Reinsurers and cedants have disputed whether the access to records clause obligates the cedant to provide access to “all” records, including privileged documents. Although it may depend on the specific language, facts or venue involved in the dispute, in general, courts have declined to find that the access to records provision entitles the reinsurer to privileged materials. In Liberty Mut. Ins. Co. v. Nationwide Mut. Ins. Co., 87 Mass.App.Ct. 1127 (2015), the court affirmed the confirmation of an arbitration award denying a reinsurer access to documents the cedant claimed were privileged. Liberty Mutual refused to produce documents it claimed were protected by the attorney-client privilege or work product doctrine, which Nationwide argued it was entitled to under the access to records provision in the treaty. In accordance with the arbitration provision of the treaty, the parties submitted the dispute to arbitration. The arbitration panel determined that the access to records clause did not grant access to privileged documents. The appellate court affirmed the trial court’s confirmation of the arbitration award noting the court’s “severely limited review of arbitration awards.”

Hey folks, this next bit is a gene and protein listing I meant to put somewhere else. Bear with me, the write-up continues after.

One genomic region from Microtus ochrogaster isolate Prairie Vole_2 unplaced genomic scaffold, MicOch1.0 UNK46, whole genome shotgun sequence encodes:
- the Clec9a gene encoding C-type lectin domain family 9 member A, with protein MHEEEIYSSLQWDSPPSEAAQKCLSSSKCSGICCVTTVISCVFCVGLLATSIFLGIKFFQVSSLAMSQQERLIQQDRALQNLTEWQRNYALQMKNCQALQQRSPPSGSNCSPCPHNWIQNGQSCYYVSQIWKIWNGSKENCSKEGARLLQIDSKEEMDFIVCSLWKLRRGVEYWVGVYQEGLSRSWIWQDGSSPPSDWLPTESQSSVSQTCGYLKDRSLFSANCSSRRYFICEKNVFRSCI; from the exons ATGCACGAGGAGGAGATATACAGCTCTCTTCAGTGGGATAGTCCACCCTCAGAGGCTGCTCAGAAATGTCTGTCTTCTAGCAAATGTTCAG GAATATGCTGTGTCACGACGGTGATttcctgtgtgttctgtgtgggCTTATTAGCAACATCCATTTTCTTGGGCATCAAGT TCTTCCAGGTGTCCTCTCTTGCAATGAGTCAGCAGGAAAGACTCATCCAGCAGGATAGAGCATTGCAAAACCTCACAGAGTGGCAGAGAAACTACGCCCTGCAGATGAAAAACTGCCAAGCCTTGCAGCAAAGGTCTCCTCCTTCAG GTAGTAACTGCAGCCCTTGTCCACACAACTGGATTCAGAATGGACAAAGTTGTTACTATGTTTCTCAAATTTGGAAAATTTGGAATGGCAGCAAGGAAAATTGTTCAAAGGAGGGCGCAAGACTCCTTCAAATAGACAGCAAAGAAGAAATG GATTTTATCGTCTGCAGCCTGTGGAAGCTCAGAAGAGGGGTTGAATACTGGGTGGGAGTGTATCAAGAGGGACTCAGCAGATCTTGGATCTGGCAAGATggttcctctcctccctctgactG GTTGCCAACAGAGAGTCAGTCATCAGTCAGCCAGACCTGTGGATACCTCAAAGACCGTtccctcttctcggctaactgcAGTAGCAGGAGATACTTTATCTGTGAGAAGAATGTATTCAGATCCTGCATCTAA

Other courts have similarly rejected the argument finding that the access to records clause in reinsurance agreements did not operate as a “per se” waiver of the attorney-client privilege or work product protection. See, Gulf Ins. Co. v. Travelers Reins. Co., 788 N.Y.S.2d 44, 45-46 (N.Y.App.Div. 2004) (“Access to records provisions in standard reinsurance agreements, no matter how broadly phrased, are not intended to act as a per se waiver of the attorney-client or attorney work product privileges.”); Travelers Cas. & Surety Co. v. Century Indemn. Co., 2011 WL 5570784 (D.Conn. Nov. 16, 2011) (“The reinsurer is not entitled under a cooperation clause to learn of any and all legal advice obtained by a reinsured with a reasonable expectation of confidentiality.”)